Also on your admin home page is a link that launches the Zend Server management console, where you can set the events that your container's Zend Server instance will log, configure code tracing, view already-captured event logs and code trace files, view a history of applications that have executed on the server, turn server features on or off (such as optimizer, debugger, or caching), and much, much more. Management of a Zend Server is a complicated enough subject to warrant an article to itself. (Interested readers can find more at the Zend Product Documentation page.)
To code your PHP application, you can use Zend Studio, Eclipse PDT, or any IDE you want, though life is easier with Zend Studio. For instance, Zend Studio allows you to set up a development project with phpcloud.com as the deployment target.
Your ZDC home page is a sort of management console all to itself. From there you can change your container's name, reset it (which deletes all applications from the container, returning it to the state just after its creation), alter passwords, and add or remove applications. You can "push" your application into a ZDC container either via Git or SFTP (secure FTP). If you use Git, your home page provides a link to the Git server repository associated with your container.
Before you create a PHP Web application from scratch and upload it to your container for testing, you might first explore Zend Developer Cloud's gallery of available PHP Web application templates, which could help jump-start your project. At the time of this writing, the gallery included eight templates, ranging from an empty PHP application to the well-known CMS platforms Joomla and Drupal, the blog platform WordPress, the Magneto eCommerce system, and the phpBB bulletin-board application. A single button-click will install the template into your container, saving you the time you'd spend downloading, unpacking, creating directory structures, and so on.
ZDC's snapshot capability is possibly its most powerful feature. Available from your ZDC admin page, the snapshot button lets you capture your container's current state. Snapshots are saved with an associated time stamp, as well as user-defined name and description.
The snapshot captures not only the file contents of your container -- that is, an image of your container's file system -- it also saves your container's configuration settings and database content. Consequently, the snapshot feature can be used as a backup or checkpoint tool. If you're about to make a substantial change to your application and you want to leave open the possibility to revert to an earlier version, take a snapshot. When the snapshot is completed, it appears on a list displayed on your ZDC home page. Next to each snapshot entry, you'll find a revert button. Click it, and your container's current content will be overwritten with that of the snapshot.
In addition, an URL is associated with every snapshot. If you need to share the work you've done with a cohort -- perhaps you need a friend to track a particularly difficult bug that's eluded you -- but don't want to put your development on hold while waiting for his or her assistance, you can send the URL to your friend and continue working while he or she executes the snapshot and diagnoses the problem. This, of course, requires that your friend also have an account with Zend Developer Cloud.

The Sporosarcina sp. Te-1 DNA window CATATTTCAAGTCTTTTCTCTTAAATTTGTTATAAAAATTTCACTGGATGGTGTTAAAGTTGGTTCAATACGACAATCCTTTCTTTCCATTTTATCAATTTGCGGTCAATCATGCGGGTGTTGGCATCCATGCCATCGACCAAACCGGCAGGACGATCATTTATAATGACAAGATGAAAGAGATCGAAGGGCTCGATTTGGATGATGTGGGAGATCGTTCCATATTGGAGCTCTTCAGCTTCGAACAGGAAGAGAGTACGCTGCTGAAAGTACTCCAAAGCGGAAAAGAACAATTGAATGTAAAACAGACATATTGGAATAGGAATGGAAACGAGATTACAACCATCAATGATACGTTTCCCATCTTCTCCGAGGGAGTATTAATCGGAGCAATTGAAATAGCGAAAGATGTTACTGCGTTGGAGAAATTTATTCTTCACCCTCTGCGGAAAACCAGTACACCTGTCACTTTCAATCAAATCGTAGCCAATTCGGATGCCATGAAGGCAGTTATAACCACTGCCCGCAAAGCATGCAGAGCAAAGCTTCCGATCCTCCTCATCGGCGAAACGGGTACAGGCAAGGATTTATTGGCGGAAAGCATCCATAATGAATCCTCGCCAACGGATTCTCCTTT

Finally, if you're doing development for a client and you've built several variations of a particular feature, you can take snapshots of each and email the links to your client, who can launch every version, compare the implementations, and provide feedback.
When you log into your Zend Developer Cloud account, you're taken to a management page. From there, you can access (among other things) the dashboard of the Zend Server instance associated with your container. Zend Server provides a wealth of configurable features, as well as excellent debugging and tracing capabilities.
Zend Developer Cloud: Compelling cloud development Security is always a concern when dealing with the cloud. That is no less the case here, though ZDC is a development system, not a deployment system. When you create a container, ZDC creates an SSH key pair, which you use to tunnel into your container for synchronizing your local copy of your application's source to the copy on the cloud. Nevertheless, there are plenty of news reports of compromised cloud services, and although we're certain the engineers at Zend have made every effort to protect ZDC, developer concern is not unwarranted.
As mentioned at the outset, ZDC is in beta, so pieces are missing. Some of the documentation is still under construction. For example, there is no information in the documentation concerning snapshots. How many can you take? Are they accounted against your disk storage quota? Do snapshots have lifetimes? More importantly, once you have your application working on ZDS, how do you move it to one of the Zend partners' sites? Not only is this information missing from the documentation, but deployment infrastructure is still under construction. We're told the Zend engineers are working on a simple one-button deployment from ZDC to a production system, and we hope it's available soon.
Much of what you can do in the Zend Developer Cloud is accomplished by assembling individual components yourself. ZDC's attraction is that it does much of that legwork for you. Add to that the enterprise-level instance of Zend Server and the ease with which you can take and share snapshots, and the Zend Developer Cloud is a compelling option for PHP developers.
- Access to Zend Server's rich development features
- Snapshot feature provides easy recovery and easy sharing of projects
- Gallery provides easy installation of well-known PHP platforms
- Documentation still under construction
- Limited to one MySQL database (in the free version; might be different in paid version)
- Simplified deployment scheme still to be worked out
This article, "First look: Zend's PHP developer cloud," was originally published at InfoWorld.com. Follow the latest developments in application development, PHP, and cloud computing at InfoWorld.com. For the latest developments in business technology news, follow InfoWorld.com on Twitter.